With origins in California dating back to 1937, The James Irvine Foundation’s dedication to bettering the state is demonstrated by its annual Irvine Leadership Awards. Each year, the Foundation conducts a rigorous selection process for discovering extraordinary individuals who are tackling California’s most challenging problems, from education and food security to employment and equal opportunity for diverse communities. Recipients are chosen for their wisdom in creating solutions and models rooted in the reality of the issues they address.

Every February, the Foundation announces the year’s recipients at an exclusive ceremony in Sacramento where policymakers, nonprofits and other leaders gather to raise their glasses to California’s modern pioneers. For the past five years, Fenton has had the honor of working alongside the Foundation to develop content and collateral; lead a statewide media campaign with coverage in major dailies across California, including Los Angeles Times and San Francisco Chronicle; and provide general communications support to make the awards a vibrant success.

Read on and watch the videos to learn how this year’s recipients are tackling enormous challenges with their ingenious solutions.

Aida Cardenas, Building Skills Partnership, Los Angeles
Low-wage workers, many of them immigrants, work long hours with little chance to acquire the job skills and language ability that can lead to greater opportunity. Cardenas established an unlikely labor-management partnership that allows workers to learn these skills on the job while also helping employers develop a more competitive workforce.

Karen Christensen, Resource Conservation District of Santa Cruz County, Capitola
As threats to water and other natural resources have increased, landowners, environmentalist and public officials are struggling with how to meet competing demands. Christensen is demonstrating that local Resource Conservation Districts are an effective tool for bringing together unlikely allies and forging agreements to protect natural resources.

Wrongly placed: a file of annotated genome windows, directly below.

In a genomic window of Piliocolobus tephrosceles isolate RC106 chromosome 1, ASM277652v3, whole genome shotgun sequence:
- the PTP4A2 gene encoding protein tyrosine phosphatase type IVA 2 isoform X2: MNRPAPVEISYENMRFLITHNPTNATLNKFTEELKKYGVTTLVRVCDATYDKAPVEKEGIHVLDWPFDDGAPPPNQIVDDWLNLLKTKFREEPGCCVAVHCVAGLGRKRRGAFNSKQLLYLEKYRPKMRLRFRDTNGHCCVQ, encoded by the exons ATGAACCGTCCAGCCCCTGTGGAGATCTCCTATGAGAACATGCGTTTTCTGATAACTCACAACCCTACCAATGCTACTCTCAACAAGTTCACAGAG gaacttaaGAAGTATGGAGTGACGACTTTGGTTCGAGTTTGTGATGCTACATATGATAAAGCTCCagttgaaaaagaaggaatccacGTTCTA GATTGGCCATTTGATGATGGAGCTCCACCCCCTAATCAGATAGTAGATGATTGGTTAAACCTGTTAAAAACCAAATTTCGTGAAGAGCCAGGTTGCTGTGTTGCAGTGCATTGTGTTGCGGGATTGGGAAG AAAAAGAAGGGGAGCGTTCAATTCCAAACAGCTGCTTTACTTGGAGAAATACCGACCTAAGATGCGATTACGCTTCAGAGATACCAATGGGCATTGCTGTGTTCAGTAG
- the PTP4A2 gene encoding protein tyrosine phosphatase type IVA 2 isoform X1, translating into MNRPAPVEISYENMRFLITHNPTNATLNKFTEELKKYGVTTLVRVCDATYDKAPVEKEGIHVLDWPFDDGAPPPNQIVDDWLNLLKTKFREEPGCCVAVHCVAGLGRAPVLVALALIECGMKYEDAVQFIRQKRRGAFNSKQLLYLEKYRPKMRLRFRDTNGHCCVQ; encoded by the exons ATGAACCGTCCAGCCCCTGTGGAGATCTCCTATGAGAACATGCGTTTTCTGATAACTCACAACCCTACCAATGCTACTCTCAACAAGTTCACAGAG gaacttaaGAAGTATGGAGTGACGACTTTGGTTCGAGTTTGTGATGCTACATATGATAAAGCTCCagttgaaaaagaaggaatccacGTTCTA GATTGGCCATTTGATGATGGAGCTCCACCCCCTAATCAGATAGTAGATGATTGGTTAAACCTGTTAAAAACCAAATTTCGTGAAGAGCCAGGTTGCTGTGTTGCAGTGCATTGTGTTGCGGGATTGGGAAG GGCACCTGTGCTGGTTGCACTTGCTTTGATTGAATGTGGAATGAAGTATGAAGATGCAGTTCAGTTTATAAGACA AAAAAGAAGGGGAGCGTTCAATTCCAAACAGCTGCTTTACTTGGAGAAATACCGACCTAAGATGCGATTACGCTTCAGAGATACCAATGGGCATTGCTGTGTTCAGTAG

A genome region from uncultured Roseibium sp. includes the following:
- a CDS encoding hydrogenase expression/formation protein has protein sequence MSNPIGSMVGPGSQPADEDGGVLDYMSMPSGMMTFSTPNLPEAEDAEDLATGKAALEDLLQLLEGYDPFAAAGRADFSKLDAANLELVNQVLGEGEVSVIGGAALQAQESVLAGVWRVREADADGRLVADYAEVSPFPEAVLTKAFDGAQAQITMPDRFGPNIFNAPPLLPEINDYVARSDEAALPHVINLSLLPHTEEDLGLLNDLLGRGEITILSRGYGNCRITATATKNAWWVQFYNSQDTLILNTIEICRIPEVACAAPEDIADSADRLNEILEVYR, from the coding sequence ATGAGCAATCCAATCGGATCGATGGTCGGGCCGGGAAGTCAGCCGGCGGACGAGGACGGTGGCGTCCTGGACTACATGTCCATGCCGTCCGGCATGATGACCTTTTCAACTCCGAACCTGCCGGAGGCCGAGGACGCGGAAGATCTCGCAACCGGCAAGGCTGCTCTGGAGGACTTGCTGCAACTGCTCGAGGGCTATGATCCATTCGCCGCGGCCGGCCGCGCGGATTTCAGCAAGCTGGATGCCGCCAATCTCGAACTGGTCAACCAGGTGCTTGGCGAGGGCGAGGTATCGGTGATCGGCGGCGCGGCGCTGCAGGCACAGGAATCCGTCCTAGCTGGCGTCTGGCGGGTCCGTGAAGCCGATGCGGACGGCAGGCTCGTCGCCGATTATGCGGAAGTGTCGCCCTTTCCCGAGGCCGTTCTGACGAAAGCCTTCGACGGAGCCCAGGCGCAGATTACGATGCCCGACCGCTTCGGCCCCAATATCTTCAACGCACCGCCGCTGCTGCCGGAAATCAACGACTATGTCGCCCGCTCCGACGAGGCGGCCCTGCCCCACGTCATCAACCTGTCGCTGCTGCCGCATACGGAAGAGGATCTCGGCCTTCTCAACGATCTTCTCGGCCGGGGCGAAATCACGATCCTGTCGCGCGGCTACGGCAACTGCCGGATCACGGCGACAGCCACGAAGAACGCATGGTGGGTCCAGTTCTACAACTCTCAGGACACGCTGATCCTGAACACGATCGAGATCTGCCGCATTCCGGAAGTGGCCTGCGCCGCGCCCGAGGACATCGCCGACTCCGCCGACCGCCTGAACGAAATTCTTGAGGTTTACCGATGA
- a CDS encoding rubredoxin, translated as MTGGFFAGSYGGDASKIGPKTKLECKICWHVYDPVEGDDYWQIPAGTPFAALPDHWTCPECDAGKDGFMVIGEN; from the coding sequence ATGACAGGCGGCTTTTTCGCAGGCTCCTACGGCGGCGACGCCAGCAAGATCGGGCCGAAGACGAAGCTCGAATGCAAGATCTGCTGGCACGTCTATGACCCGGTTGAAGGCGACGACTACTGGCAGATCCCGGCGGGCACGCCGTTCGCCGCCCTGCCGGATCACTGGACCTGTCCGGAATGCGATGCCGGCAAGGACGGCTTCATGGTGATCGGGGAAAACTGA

Stuart Cohen, TransForm, Oakland
California’s dependence on cars has led to long commutes, worsening traffic and a growing financial burden on families while also contributing to global warming and poor air quality. Cohen is leading an effort to use innovative regional planning and world-class public transit to create vibrant, walkable communities that improve quality of life and help the environment.

Jeff Oxendine, Health Career Connection, Oakland
California faces a serious shortage of health workers, particularly in low-income communities, as more than six million newly insured state residents seek care under federal health reform. Oxendine is strengthening and diversifying California’s health workforce by increasing opportunities for disadvantaged youth to launch rewarding careers in the health industry.

José Quiñonez, Mission Asset Fund, San Francisco
Many low-income families have little or no credit history, making it difficult for them to get conventional loans, build assets and participate in the mainstream economy. Quiñonez’s organization provides a bridge to the financial mainstream by turning informal lending practices into financial activity that is formally recognized by banks and credit bureaus.

Jill Vialet, Playworks, Oakland
Student achievement remains a pressing concern in California, and educators are looking for cost-effective approaches to improve student outcomes. Vialet’s program makes recess a key part of the solution by using trained coaches to engage students in beneficial activities, thus increasing attention and instructional time in class and reducing bullying.

Don’t lose track of these amazing individuals as they continue to improve lives and communities!